Operations research

What’s new?

In the 12 June issue of Defence Connect reports the former chief of the Royal Australian Navy, Tim Barrett, is quoted as saying that the regeneration of the Australian fleet over the next decade “is an ideal opportunity for Australia to make significant changes to structure and strategy – not just in terms of the fleet itself, that is, but how deployments are analysed. To that end, he calls for a `thinking navy’, arguing the OR [Operations Research] is a crucial piece of this puzzle.”

What does it mean?

Operations research is, of course, research on operations. INFORMS (the Institute for Operations Research and the Management Sciences) states “Operations research (O.R.) is defined as the scientific process of transforming data into insights to making better decisions.” INFORMS pairs OR with Analytics, adding, “Analytics is the application of scientific & mathematical methods to the study & analysis of problems involving complex systems.”

Operations research began with military applications.  The above picture shows my copy of the first textbook on OR, Methods of Operations Research, by Philip M. Morse (my academic grandfather, that is, he was the PhD advisor of my PhD advisor) and George E. Kimball (1950, MIT Press and John Wiley & Sons). The two authors were members of the Operations Research Group of the U.S. Navy and the first version of the book was published as a classified document just after World War II.

The first sentence of the book defines OR: “Operations research is a scientific method of providing executive departments with a quantitative basis for decisions regarding the operations under their control.” Morse was a professor of physics and Kimball of chemistry, so they were familiar with the scientific method; they and others contributed to the war effort by applying the scientific method to improve operations. Presciently, they remarked “experience since the war has shown [that] the techniques and approach of operations research can be of help in arriving at executive decisions concerning operations in any field, industrial and governmental as well as military.” Indeed, many parts of engineering started with military engineering and only later became civil engineering, as seen in the legacy of that term.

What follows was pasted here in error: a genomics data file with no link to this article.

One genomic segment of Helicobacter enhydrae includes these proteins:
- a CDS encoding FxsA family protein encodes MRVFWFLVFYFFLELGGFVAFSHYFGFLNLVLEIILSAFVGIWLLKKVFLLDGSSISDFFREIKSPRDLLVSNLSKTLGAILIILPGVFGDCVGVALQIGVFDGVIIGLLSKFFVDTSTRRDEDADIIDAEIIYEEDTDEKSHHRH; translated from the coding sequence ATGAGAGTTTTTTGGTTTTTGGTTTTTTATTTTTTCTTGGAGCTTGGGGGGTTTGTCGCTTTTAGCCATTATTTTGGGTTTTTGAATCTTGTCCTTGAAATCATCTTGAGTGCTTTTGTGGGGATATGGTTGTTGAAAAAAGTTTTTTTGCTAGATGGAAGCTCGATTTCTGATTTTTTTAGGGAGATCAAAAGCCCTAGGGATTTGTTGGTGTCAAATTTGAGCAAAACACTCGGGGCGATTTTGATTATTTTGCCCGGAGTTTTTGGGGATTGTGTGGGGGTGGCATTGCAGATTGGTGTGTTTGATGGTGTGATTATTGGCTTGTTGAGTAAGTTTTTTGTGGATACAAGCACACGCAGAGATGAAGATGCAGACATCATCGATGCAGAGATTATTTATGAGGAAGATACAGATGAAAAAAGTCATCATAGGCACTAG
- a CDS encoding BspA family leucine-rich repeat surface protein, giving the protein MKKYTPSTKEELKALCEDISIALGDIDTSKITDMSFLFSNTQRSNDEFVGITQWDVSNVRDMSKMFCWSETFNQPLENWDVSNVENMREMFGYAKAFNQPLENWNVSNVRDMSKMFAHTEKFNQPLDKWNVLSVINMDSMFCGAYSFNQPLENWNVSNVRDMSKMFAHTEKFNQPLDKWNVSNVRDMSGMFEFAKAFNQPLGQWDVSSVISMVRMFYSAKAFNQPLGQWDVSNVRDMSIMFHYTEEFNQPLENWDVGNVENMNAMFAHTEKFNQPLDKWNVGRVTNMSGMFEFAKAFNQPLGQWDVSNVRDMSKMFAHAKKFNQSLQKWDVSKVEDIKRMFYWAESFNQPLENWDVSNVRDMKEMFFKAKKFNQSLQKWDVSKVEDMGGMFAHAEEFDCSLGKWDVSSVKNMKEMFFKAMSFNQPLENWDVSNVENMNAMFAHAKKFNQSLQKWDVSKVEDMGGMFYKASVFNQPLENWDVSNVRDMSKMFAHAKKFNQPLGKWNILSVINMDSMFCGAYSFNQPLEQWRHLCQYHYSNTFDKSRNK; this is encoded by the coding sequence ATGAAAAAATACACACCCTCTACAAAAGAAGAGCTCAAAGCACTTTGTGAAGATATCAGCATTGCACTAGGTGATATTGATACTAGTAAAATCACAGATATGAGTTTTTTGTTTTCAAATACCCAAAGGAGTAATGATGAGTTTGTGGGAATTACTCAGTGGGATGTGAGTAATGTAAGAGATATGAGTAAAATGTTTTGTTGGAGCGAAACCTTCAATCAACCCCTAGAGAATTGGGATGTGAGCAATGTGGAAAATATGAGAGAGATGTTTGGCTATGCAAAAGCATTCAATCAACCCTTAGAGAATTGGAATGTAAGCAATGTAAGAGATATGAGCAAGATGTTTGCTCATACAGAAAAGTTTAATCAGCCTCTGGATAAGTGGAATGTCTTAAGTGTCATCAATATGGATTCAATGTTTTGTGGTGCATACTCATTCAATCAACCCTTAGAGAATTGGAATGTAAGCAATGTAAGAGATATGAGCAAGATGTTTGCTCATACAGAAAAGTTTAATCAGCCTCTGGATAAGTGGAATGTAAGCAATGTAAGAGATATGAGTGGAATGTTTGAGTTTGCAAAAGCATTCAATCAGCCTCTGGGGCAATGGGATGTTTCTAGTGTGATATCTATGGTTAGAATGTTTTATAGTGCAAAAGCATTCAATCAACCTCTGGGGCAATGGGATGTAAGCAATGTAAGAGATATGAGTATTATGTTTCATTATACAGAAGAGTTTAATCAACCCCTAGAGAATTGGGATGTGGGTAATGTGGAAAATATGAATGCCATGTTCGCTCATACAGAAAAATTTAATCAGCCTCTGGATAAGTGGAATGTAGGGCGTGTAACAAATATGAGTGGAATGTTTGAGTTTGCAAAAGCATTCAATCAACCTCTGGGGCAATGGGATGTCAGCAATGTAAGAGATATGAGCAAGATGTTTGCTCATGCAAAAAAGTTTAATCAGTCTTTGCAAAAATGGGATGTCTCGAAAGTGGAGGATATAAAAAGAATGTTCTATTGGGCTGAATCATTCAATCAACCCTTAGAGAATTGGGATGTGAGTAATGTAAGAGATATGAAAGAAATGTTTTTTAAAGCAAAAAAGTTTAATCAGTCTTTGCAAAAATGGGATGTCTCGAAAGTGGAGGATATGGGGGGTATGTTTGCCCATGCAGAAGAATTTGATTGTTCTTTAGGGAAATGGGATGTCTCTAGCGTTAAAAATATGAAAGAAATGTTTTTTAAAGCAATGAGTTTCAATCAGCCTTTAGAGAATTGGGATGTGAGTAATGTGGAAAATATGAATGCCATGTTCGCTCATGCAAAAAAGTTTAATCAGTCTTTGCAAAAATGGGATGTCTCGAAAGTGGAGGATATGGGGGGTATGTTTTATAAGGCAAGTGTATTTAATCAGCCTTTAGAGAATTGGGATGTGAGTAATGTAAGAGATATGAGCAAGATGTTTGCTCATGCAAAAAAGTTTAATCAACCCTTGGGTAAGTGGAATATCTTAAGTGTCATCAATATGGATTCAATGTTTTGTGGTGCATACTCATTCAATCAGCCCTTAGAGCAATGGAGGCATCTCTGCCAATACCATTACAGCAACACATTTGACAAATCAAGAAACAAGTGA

This book is a nice introduction to OR. On page 3, the authors give their first simple example still often cited by OR researchers and practitioners:

The first example, simple to the point of triviality, involves the line-up of soldiers washing their mess kits after eating at a field mess station. An operations research worker during his first day of assignment to a new field command noticed that there was considerable delay caused by the soldiers having to wait in line to wash and rinse their mess kits after eating. There were four tubs, two for washing and two for rinsing. The operations research worker noticed that on the average it took three times as long for the soldier to wash his kit as it did for him to rinse it. He suggested that, instead of there being two tubs for washing and two for rinsing, there should be three tubs for washing and one for rinsing. This change was made, and the line of waiting soldiers did not merely diminish in size; on most days no waiting line every formed.

They point out several features of this story. “[T]he solution, when seen, was absurdly simple …” The improvement required no additional equipment. The solution was conveyed to someone who could make the needed change – and did. Finally, the waiting was reduce to almost zero when the flow should have increased by 50 percent; waiting lines have the property that “the longer they get, the longer they tend to get,” a “self-aggravating property” present in many system. This story and the analysis still make me smile, almost 50 years after I first read them.

They describe other examples of OR that require more analysis and more technical background, including optimizing the depth setting of antisubmarine depth charges to improve the sinking of U-boats and setting the size of convoys to reduce average ship losses. They discuss the problem of finding the problem, sensitivity analysis, and more.

Since that book, OR has expanded greatly. INFORMS lists, among others, the following techniques and subfields: algorithms, databases, decision analysis, dynamic program/optimal control, facilities planning, forecasting, game theory, inventory management / production planning, optimization / mathematical programming, probability and stochastic models, quality and reliability, queueing models, scheduling, search and surveillance, simulation, systems thinking, time series methods, and utility and value theory. These techniques of OR have wide application.

Linear programming, a technique for optimization, involves choosing values for specified decision quantities to maximize or minimize a function of those quantities; the chosen values must also satisfy certain constraints (equations or inequalities).  All functions in the mathematical formulation are linear in form concerning the decision variables.